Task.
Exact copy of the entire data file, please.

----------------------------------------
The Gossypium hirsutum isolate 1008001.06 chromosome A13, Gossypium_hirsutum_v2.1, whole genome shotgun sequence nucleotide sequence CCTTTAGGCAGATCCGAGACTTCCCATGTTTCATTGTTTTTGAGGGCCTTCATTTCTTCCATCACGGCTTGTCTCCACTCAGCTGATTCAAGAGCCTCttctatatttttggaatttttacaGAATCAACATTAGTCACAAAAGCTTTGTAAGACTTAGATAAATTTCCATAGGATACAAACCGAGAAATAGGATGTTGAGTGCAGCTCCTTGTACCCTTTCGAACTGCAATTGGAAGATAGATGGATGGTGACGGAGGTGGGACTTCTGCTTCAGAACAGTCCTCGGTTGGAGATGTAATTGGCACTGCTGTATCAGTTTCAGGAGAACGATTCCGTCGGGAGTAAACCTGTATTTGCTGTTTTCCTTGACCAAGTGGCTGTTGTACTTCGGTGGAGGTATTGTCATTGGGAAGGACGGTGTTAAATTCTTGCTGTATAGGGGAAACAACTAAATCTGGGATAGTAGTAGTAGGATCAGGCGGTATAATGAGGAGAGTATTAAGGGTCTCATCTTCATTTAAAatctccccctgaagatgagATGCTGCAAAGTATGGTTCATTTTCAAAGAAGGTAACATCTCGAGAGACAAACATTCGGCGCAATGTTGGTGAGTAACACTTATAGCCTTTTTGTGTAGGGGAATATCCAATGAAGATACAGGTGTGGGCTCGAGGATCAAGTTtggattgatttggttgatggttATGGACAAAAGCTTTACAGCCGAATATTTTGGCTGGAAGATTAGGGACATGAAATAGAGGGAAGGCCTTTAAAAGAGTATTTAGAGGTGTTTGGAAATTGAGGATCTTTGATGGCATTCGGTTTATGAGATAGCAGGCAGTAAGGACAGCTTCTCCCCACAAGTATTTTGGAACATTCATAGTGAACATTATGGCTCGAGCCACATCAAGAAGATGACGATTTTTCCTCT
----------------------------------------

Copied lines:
The Gossypium hirsutum isolate 1008001.06 chromosome A13, Gossypium_hirsutum_v2.1, whole genome shotgun sequence nucleotide sequence CCTTTAGGCAGATCCGAGACTTCCCATGTTTCATTGTTTTTGAGGGCCTTCATTTCTTCCATCACGGCTTGTCTCCACTCAGCTGATTCAAGAGCCTCttctatatttttggaatttttacaGAATCAACATTAGTCACAAAAGCTTTGTAAGACTTAGATAAATTTCCATAGGATACAAACCGAGAAATAGGATGTTGAGTGCAGCTCCTTGTACCCTTTCGAACTGCAATTGGAAGATAGATGGATGGTGACGGAGGTGGGACTTCTGCTTCAGAACAGTCCTCGGTTGGAGATGTAATTGGCACTGCTGTATCAGTTTCAGGAGAACGATTCCGTCGGGAGTAAACCTGTATTTGCTGTTTTCCTTGACCAAGTGGCTGTTGTACTTCGGTGGAGGTATTGTCATTGGGAAGGACGGTGTTAAATTCTTGCTGTATAGGGGAAACAACTAAATCTGGGATAGTAGTAGTAGGATCAGGCGGTATAATGAGGAGAGTATTAAGGGTCTCATCTTCATTTAAAatctccccctgaagatgagATGCTGCAAAGTATGGTTCATTTTCAAAGAAGGTAACATCTCGAGAGACAAACATTCGGCGCAATGTTGGTGAGTAACACTTATAGCCTTTTTGTGTAGGGGAATATCCAATGAAGATACAGGTGTGGGCTCGAGGATCAAGTTtggattgatttggttgatggttATGGACAAAAGCTTTACAGCCGAATATTTTGGCTGGAAGATTAGGGACATGAAATAGAGGGAAGGCCTTTAAAAGAGTATTTAGAGGTGTTTGGAAATTGAGGATCTTTGATGGCATTCGGTTTATGAGATAGCAGGCAGTAAGGACAGCTTCTCCCCACAAGTATTTTGGAACATTCATAGTGAACATTATGGCTCGAGCCACATCAAGAAGATGACGATTTTTCCTCT